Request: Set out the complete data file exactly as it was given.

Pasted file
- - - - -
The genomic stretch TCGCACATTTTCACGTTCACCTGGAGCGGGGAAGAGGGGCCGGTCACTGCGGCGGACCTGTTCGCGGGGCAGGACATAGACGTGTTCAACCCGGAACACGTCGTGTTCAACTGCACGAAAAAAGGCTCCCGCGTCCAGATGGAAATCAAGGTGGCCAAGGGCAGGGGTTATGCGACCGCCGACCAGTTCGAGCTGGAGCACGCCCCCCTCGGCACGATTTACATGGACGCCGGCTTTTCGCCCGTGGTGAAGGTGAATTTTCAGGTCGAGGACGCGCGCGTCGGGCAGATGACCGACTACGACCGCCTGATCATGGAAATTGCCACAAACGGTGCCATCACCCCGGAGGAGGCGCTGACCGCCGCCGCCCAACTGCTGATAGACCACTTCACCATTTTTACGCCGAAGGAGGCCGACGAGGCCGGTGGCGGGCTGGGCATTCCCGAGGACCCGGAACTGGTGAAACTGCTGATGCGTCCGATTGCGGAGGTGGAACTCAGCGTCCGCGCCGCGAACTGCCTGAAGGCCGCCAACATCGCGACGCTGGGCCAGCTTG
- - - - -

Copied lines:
The genomic stretch TCGCACATTTTCACGTTCACCTGGAGCGGGGAAGAGGGGCCGGTCACTGCGGCGGACCTGTTCGCGGGGCAGGACATAGACGTGTTCAACCCGGAACACGTCGTGTTCAACTGCACGAAAAAAGGCTCCCGCGTCCAGATGGAAATCAAGGTGGCCAAGGGCAGGGGTTATGCGACCGCCGACCAGTTCGAGCTGGAGCACGCCCCCCTCGGCACGATTTACATGGACGCCGGCTTTTCGCCCGTGGTGAAGGTGAATTTTCAGGTCGAGGACGCGCGCGTCGGGCAGATGACCGACTACGACCGCCTGATCATGGAAATTGCCACAAACGGTGCCATCACCCCGGAGGAGGCGCTGACCGCCGCCGCCCAACTGCTGATAGACCACTTCACCATTTTTACGCCGAAGGAGGCCGACGAGGCCGGTGGCGGGCTGGGCATTCCCGAGGACCCGGAACTGGTGAAACTGCTGATGCGTCCGATTGCGGAGGTGGAACTCAGCGTCCGCGCCGCGAACTGCCTGAAGGCCGCCAACATCGCGACGCTGGGCCAGCTTG